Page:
Whilst in theory there is a case for recording the mapping base version, we need to be careful of getting too caught up in the recording of the recording of the records. A polygon is a tool to enable one to manage the physical remains: where and how that polygon is generated may be entirely serendipitous or arbitrary but no less useful. Polygons can be generated from geo-referenced surveys and aerial photographs as well. Moreover, we all know that monuments do not end abruptly as soon as you cross a polygon line, and the line is only an indication of where the special interest or management regime begins/ends. It is axiomatic that a monument boundary will change with time, so one way to record changing ideas about the area of importance of a monument is to create separate monuments with unique polygons rather than changing the polygon for a single monument. Indeed, the map version that allows one to polygonise a monument at one point in time could be entered as a Source. However, one has to ask if the history of the development of a monument boundary is as crucial to management as the history of investigation and understanding of the monument given by the Events and Sources data sets. I think I would be doing this only for special, selected case studies of monuments where boundary problems are a particular issue. As with all science, how a particular idea or hypothesis about a monument (which is what the polygon is) is generated is not as important as whether or not that idea is testable against the sources, and more particularly, the events or field evidence. In the constrained world of priorities, I would suggest that particular boundary lines are less important than an understanding of the monument and its context (cf. my contributions to the FISH autumn conference).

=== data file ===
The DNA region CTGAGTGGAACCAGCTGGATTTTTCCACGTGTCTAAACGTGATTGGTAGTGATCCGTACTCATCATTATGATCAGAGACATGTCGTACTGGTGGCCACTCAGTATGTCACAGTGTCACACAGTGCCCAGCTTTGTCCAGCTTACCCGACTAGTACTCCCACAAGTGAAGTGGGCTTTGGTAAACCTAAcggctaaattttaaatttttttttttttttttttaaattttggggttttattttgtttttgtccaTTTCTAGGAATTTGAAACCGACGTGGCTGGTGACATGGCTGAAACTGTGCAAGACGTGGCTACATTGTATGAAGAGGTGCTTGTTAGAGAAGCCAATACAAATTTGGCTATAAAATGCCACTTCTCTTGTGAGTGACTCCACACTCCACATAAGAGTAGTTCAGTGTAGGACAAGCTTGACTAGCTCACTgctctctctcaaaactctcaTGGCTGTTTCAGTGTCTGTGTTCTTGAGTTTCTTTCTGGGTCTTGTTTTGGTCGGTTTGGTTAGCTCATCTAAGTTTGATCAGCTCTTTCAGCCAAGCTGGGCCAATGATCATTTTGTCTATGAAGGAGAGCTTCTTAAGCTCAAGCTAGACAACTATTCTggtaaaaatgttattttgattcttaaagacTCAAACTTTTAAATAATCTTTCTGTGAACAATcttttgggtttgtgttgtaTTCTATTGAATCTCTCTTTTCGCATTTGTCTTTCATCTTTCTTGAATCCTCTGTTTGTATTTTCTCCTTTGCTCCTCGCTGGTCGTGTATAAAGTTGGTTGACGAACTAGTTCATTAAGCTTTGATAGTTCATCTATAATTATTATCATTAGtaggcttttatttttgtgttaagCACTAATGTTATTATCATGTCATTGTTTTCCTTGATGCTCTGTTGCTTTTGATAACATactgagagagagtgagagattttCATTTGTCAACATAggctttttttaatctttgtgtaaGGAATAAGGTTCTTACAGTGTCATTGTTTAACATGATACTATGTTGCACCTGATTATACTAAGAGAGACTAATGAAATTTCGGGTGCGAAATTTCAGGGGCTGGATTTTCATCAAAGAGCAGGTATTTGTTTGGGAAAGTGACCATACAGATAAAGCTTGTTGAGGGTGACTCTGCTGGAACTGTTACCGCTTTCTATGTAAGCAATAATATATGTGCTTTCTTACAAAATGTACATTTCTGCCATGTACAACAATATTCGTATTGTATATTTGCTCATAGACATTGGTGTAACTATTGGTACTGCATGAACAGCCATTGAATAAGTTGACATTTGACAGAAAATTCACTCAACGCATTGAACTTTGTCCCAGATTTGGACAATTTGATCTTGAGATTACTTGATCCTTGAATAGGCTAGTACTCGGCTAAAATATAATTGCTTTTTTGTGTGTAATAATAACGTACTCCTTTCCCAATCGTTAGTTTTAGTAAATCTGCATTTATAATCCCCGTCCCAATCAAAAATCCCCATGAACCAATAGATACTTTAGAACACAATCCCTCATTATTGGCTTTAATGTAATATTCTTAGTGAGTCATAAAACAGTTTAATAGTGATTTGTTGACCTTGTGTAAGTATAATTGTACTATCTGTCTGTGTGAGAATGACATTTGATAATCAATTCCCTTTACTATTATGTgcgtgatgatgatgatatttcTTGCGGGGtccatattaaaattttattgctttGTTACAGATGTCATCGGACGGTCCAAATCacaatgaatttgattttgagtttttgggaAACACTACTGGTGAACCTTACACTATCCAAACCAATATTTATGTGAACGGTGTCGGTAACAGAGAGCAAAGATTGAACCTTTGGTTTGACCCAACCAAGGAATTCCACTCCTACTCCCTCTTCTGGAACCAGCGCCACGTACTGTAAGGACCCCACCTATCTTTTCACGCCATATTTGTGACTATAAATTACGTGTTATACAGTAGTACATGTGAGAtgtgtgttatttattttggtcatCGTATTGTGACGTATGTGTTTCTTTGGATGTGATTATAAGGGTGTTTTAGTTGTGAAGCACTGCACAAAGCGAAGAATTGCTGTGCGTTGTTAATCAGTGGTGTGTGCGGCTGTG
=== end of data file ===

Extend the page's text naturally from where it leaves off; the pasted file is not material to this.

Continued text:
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Do other SMRs record the survey date of the underlying OS map layer used to
plot individual monument or event polygons?
It seems to me important to record this as part of the metadata for a map
object. In ten or more years time, the base maps will have changed and an
area may have been redeveloped; an SMR database user may be left wondering
how the shape of a polygon was derived.
Also, some polygons may have been traced from raster layers of historic
maps, in which case the name/scale/date needs to be recorded.
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